Commonly caused by automobile-pedestrian accidents, pelvic fractures in children have a high incidence of concomitant injuries because of the smaller protection afforded by the developing pelvis and the significant trauma incurred.14 Hemorrhage determines mortality. Children in shock who respond poorly to fluid replacement have the highest mortality. Frequent concomitant injuries include head and neck injuries, intra-abdominal injuries, and long bone fractures. The incidence of genitourinary injuries is similar to that of adults. Major thoracic injuries are rare but particularly dangerous because they are often overlooked.
Postponement of surgery until stabilization of circulation is recommended unless the patient is exsanguinating despite treatment. If the child does not respond to transfusions equal to the estimated total blood volume (TBV) (88 mL/kg * wt [kg] = TBV) within 1 h, suspect major vascular injury and operate. Both arterial and venous injuries are associated with significant SI joint injury.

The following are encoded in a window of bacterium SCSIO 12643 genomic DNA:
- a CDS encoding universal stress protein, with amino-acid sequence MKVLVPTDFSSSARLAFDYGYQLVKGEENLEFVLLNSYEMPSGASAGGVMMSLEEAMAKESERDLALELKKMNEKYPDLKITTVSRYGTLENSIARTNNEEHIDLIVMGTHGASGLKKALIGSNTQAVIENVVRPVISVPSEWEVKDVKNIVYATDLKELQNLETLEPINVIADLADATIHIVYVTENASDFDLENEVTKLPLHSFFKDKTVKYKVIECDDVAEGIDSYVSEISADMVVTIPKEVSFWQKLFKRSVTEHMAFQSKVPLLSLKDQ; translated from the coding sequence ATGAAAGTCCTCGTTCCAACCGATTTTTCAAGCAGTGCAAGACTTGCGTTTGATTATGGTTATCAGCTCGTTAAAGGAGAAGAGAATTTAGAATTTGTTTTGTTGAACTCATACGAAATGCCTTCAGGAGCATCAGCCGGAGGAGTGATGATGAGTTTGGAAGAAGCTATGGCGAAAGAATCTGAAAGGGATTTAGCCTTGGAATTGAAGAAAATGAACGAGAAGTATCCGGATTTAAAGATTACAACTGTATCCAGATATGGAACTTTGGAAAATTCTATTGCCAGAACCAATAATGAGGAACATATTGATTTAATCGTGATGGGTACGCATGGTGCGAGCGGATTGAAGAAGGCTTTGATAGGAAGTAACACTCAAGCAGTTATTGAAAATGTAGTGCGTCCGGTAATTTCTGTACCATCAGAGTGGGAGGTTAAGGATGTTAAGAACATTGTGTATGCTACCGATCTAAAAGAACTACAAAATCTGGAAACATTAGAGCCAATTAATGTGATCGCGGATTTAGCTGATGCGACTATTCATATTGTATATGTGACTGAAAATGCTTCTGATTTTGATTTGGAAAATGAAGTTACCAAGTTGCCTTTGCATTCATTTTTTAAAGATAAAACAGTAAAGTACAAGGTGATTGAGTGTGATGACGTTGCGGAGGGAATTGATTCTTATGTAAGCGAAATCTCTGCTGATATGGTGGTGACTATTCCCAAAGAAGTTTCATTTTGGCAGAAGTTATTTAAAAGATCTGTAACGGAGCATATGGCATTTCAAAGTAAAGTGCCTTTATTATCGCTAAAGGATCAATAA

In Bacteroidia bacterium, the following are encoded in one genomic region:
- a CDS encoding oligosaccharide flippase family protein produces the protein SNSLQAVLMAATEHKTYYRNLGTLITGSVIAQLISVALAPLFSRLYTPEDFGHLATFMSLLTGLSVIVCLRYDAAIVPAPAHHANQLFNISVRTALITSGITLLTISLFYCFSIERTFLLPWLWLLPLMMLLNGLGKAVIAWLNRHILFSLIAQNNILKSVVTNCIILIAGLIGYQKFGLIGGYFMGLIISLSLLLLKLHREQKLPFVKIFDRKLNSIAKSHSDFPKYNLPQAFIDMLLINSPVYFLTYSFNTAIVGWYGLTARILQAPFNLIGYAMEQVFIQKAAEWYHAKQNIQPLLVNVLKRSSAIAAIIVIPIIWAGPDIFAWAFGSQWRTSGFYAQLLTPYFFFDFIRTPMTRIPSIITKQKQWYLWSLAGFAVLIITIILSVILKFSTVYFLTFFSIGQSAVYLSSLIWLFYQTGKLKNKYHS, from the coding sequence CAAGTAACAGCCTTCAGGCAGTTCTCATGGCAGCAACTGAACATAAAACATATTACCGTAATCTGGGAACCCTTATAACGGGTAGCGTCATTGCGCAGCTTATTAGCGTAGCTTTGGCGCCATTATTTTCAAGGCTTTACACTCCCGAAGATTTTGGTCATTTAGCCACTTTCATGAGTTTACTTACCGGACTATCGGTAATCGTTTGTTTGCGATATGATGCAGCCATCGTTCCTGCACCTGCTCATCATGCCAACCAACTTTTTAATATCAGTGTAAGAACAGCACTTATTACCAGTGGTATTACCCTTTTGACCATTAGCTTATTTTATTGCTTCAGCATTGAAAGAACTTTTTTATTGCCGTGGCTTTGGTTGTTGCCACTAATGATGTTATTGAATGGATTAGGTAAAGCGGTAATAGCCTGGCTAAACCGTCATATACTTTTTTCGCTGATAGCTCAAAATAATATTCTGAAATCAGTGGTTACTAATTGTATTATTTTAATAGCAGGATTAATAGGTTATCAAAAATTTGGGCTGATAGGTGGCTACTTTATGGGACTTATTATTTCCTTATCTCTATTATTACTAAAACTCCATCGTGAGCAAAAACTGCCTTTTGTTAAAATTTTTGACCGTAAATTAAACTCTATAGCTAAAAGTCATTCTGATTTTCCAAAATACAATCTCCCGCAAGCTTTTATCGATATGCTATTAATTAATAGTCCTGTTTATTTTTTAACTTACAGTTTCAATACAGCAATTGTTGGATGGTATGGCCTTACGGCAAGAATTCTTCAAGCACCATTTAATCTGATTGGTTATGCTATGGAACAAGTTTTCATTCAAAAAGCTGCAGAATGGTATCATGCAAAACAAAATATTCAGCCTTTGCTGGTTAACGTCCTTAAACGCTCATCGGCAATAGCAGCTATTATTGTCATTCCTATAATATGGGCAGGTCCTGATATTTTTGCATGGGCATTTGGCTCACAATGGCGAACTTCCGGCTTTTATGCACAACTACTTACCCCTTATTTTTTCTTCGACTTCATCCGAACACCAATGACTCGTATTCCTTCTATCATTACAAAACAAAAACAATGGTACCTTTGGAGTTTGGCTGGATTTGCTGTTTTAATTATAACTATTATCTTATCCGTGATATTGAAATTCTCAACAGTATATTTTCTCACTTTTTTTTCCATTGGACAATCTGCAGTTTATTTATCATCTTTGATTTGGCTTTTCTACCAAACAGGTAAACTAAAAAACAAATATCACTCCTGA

Except for pelvic avulsion fractures, early orthopedic consultation and hospitalization is indicated. Surgical treatment for pelvic fractures is indicated less frequently in children than in adolescents or adults because of children's ability to remodel pelvic fractures and because early ambulation is not critical. 14 Nondisplaced fractures can generally be treated with bedrest alone. Displaced fractures can be treated with distal femoral skeletal traction on the displaced side of the hemipelvis. Severely malaligned Malgaigne fractures may occasionally require open reduction and internal fixation.
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